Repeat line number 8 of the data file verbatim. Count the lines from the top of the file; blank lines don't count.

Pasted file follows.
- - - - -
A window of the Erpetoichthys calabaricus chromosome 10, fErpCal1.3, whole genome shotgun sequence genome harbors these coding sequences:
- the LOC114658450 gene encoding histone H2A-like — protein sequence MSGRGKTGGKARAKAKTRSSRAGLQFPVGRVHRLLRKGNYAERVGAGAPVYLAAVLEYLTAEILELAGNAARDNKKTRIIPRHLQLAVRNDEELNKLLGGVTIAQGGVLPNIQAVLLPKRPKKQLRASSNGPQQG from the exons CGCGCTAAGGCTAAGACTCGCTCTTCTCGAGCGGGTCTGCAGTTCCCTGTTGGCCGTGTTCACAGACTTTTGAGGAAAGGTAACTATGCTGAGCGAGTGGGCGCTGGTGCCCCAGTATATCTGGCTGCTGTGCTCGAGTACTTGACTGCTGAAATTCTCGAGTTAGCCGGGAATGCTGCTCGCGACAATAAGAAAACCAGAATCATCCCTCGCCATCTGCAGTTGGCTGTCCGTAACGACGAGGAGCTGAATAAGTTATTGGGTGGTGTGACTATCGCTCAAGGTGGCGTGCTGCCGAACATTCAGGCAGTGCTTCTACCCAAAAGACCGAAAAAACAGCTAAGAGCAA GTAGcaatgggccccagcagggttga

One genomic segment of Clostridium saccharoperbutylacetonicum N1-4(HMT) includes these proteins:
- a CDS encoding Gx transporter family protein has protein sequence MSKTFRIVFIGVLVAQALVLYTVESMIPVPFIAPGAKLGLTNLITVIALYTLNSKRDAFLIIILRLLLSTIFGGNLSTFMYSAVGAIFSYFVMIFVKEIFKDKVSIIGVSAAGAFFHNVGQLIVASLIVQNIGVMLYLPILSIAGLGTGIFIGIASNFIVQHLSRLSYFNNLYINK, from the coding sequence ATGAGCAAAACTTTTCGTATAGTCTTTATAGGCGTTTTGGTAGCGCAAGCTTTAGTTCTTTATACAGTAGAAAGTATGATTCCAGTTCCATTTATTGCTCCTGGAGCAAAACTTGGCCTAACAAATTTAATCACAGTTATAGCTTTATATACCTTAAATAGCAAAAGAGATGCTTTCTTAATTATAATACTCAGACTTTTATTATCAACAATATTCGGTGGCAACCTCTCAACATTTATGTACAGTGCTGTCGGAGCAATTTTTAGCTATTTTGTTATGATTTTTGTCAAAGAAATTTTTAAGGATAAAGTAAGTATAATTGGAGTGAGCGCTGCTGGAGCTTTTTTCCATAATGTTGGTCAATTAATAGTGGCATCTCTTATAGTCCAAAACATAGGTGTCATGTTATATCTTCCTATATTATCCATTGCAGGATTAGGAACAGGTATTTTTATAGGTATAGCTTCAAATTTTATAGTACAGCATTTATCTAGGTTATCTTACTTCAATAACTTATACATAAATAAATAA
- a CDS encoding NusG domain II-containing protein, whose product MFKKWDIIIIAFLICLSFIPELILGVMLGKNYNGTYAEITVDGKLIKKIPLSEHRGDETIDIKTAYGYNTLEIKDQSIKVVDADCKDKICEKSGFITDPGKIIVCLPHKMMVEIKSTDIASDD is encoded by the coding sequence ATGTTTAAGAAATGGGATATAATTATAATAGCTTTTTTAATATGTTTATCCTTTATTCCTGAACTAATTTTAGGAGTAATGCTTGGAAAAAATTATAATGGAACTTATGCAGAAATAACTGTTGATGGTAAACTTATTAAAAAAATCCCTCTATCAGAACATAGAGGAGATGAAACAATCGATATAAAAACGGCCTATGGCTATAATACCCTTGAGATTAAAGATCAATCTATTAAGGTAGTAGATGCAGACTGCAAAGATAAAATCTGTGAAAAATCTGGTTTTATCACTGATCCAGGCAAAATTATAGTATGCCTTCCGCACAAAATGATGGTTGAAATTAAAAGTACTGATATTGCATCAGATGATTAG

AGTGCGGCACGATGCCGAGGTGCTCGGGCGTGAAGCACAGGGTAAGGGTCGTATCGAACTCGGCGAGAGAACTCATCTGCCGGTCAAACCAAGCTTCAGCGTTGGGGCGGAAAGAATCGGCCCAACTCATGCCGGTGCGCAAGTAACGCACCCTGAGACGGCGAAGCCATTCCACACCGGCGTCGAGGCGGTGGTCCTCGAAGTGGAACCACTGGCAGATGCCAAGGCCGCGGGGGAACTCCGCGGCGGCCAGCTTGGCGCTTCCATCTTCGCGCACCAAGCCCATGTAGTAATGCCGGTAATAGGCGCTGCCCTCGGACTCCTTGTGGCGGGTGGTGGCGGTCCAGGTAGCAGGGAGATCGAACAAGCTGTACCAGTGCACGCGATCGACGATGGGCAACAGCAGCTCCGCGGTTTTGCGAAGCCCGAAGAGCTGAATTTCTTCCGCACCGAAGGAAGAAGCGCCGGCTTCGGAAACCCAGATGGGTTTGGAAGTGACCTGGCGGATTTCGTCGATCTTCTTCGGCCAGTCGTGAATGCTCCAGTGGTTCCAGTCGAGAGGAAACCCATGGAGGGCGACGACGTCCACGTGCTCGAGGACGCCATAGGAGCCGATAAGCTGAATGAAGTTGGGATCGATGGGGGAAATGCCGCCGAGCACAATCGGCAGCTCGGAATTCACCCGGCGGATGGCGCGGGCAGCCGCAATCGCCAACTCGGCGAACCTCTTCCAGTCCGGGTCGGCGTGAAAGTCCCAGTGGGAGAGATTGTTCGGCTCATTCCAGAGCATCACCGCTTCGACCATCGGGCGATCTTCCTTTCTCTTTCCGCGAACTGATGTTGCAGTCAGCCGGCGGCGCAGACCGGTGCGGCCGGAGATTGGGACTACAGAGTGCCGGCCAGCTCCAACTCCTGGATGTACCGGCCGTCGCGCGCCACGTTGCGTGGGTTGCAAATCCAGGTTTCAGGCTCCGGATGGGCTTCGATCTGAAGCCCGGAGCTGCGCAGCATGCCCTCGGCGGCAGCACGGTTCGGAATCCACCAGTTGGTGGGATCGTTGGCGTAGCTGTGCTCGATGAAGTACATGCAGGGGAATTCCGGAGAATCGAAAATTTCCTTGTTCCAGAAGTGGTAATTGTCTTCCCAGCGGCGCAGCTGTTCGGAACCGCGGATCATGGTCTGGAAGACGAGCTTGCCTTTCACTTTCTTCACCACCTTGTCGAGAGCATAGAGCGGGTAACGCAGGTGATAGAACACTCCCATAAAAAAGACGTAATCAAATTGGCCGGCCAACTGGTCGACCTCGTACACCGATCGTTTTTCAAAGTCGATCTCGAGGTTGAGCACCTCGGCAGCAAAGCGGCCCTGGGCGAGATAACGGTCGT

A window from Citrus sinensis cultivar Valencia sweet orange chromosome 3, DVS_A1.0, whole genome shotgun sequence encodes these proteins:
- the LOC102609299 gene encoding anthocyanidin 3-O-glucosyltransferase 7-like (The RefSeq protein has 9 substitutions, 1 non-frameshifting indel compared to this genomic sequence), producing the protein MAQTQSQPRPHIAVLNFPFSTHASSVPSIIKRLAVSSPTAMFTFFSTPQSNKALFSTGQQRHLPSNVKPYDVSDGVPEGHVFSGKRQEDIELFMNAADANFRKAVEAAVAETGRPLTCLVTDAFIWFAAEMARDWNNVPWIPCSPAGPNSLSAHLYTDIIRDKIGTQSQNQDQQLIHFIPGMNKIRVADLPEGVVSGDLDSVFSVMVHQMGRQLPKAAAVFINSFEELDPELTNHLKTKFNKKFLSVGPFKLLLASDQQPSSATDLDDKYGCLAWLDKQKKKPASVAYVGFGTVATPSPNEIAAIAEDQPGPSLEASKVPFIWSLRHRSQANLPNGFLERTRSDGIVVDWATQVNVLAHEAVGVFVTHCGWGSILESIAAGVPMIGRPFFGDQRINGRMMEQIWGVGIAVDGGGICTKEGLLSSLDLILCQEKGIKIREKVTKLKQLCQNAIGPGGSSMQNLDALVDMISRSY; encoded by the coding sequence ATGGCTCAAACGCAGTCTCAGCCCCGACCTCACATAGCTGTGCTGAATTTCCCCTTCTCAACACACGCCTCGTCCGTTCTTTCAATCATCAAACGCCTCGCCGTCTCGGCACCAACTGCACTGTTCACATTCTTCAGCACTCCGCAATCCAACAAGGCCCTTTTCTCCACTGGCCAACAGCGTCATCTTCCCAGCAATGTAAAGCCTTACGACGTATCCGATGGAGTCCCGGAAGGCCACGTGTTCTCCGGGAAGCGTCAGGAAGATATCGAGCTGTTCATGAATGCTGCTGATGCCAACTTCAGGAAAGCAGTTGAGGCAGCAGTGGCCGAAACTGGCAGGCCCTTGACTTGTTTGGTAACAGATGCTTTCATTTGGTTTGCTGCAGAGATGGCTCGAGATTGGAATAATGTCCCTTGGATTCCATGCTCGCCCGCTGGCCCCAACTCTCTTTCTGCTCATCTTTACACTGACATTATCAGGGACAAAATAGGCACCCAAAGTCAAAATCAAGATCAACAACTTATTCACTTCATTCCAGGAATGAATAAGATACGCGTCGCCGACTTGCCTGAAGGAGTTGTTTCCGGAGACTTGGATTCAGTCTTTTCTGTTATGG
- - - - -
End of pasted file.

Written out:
- the LOC102609299 gene encoding anthocyanidin 3-O-glucosyltransferase 7-like (The RefSeq protein has 9 substitutions, 1 non-frameshifting indel compared to this genomic sequence), producing the protein MAQTQSQPRPHIAVLNFPFSTHASSVPSIIKRLAVSSPTAMFTFFSTPQSNKALFSTGQQRHLPSNVKPYDVSDGVPEGHVFSGKRQEDIELFMNAADANFRKAVEAAVAETGRPLTCLVTDAFIWFAAEMARDWNNVPWIPCSPAGPNSLSAHLYTDIIRDKIGTQSQNQDQQLIHFIPGMNKIRVADLPEGVVSGDLDSVFSVMVHQMGRQLPKAAAVFINSFEELDPELTNHLKTKFNKKFLSVGPFKLLLASDQQPSSATDLDDKYGCLAWLDKQKKKPASVAYVGFGTVATPSPNEIAAIAEDQPGPSLEASKVPFIWSLRHRSQANLPNGFLERTRSDGIVVDWATQVNVLAHEAVGVFVTHCGWGSILESIAAGVPMIGRPFFGDQRINGRMMEQIWGVGIAVDGGGICTKEGLLSSLDLILCQEKGIKIREKVTKLKQLCQNAIGPGGSSMQNLDALVDMISRSY; encoded by the coding sequence ATGGCTCAAACGCAGTCTCAGCCCCGACCTCACATAGCTGTGCTGAATTTCCCCTTCTCAACACACGCCTCGTCCGTTCTTTCAATCATCAAACGCCTCGCCGTCTCGGCACCAACTGCACTGTTCACATTCTTCAGCACTCCGCAATCCAACAAGGCCCTTTTCTCCACTGGCCAACAGCGTCATCTTCCCAGCAATGTAAAGCCTTACGACGTATCCGATGGAGTCCCGGAAGGCCACGTGTTCTCCGGGAAGCGTCAGGAAGATATCGAGCTGTTCATGAATGCTGCTGATGCCAACTTCAGGAAAGCAGTTGAGGCAGCAGTGGCCGAAACTGGCAGGCCCTTGACTTGTTTGGTAACAGATGCTTTCATTTGGTTTGCTGCAGAGATGGCTCGAGATTGGAATAATGTCCCTTGGATTCCATGCTCGCCCGCTGGCCCCAACTCTCTTTCTGCTCATCTTTACACTGACATTATCAGGGACAAAATAGGCACCCAAAGTCAAAATCAAGATCAACAACTTATTCACTTCATTCCAGGAATGAATAAGATACGCGTCGCCGACTTGCCTGAAGGAGTTGTTTCCGGAGACTTGGATTCAGTCTTTTCTGTTATGG